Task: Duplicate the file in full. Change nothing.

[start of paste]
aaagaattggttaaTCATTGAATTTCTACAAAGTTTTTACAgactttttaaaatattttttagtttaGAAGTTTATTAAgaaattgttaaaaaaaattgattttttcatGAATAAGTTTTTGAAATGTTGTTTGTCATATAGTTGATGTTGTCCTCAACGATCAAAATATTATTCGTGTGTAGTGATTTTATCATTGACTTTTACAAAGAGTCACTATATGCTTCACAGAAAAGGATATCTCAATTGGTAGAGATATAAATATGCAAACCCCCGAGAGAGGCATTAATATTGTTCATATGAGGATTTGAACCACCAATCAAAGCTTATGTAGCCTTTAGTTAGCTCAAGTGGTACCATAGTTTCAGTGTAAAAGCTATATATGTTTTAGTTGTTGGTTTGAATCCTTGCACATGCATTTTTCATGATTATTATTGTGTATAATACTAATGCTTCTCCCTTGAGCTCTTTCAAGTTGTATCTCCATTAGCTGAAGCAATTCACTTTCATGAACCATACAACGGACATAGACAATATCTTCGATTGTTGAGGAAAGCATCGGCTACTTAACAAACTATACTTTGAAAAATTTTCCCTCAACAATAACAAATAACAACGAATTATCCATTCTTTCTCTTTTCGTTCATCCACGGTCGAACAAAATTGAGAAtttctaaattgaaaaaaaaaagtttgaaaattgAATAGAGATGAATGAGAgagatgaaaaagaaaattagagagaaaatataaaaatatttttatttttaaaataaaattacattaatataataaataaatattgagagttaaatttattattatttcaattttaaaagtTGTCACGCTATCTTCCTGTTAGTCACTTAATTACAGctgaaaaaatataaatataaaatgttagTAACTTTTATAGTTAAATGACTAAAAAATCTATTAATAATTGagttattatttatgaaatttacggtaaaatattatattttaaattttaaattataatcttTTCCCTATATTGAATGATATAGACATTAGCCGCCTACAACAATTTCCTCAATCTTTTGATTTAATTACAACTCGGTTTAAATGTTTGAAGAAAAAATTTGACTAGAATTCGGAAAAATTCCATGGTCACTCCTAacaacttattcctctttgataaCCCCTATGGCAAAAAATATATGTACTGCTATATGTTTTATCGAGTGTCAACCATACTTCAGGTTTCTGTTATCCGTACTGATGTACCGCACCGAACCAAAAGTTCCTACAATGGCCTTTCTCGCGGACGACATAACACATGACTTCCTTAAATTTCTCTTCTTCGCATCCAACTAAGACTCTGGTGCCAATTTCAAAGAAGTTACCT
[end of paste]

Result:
aaagaattggttaaTCATTGAATTTCTACAAAGTTTTTACAgactttttaaaatattttttagtttaGAAGTTTATTAAgaaattgttaaaaaaaattgattttttcatGAATAAGTTTTTGAAATGTTGTTTGTCATATAGTTGATGTTGTCCTCAACGATCAAAATATTATTCGTGTGTAGTGATTTTATCATTGACTTTTACAAAGAGTCACTATATGCTTCACAGAAAAGGATATCTCAATTGGTAGAGATATAAATATGCAAACCCCCGAGAGAGGCATTAATATTGTTCATATGAGGATTTGAACCACCAATCAAAGCTTATGTAGCCTTTAGTTAGCTCAAGTGGTACCATAGTTTCAGTGTAAAAGCTATATATGTTTTAGTTGTTGGTTTGAATCCTTGCACATGCATTTTTCATGATTATTATTGTGTATAATACTAATGCTTCTCCCTTGAGCTCTTTCAAGTTGTATCTCCATTAGCTGAAGCAATTCACTTTCATGAACCATACAACGGACATAGACAATATCTTCGATTGTTGAGGAAAGCATCGGCTACTTAACAAACTATACTTTGAAAAATTTTCCCTCAACAATAACAAATAACAACGAATTATCCATTCTTTCTCTTTTCGTTCATCCACGGTCGAACAAAATTGAGAAtttctaaattgaaaaaaaaaagtttgaaaattgAATAGAGATGAATGAGAgagatgaaaaagaaaattagagagaaaatataaaaatatttttatttttaaaataaaattacattaatataataaataaatattgagagttaaatttattattatttcaattttaaaagtTGTCACGCTATCTTCCTGTTAGTCACTTAATTACAGctgaaaaaatataaatataaaatgttagTAACTTTTATAGTTAAATGACTAAAAAATCTATTAATAATTGagttattatttatgaaatttacggtaaaatattatattttaaattttaaattataatcttTTCCCTATATTGAATGATATAGACATTAGCCGCCTACAACAATTTCCTCAATCTTTTGATTTAATTACAACTCGGTTTAAATGTTTGAAGAAAAAATTTGACTAGAATTCGGAAAAATTCCATGGTCACTCCTAacaacttattcctctttgataaCCCCTATGGCAAAAAATATATGTACTGCTATATGTTTTATCGAGTGTCAACCATACTTCAGGTTTCTGTTATCCGTACTGATGTACCGCACCGAACCAAAAGTTCCTACAATGGCCTTTCTCGCGGACGACATAACACATGACTTCCTTAAATTTCTCTTCTTCGCATCCAACTAAGACTCTGGTGCCAATTTCAAAGAAGTTACCT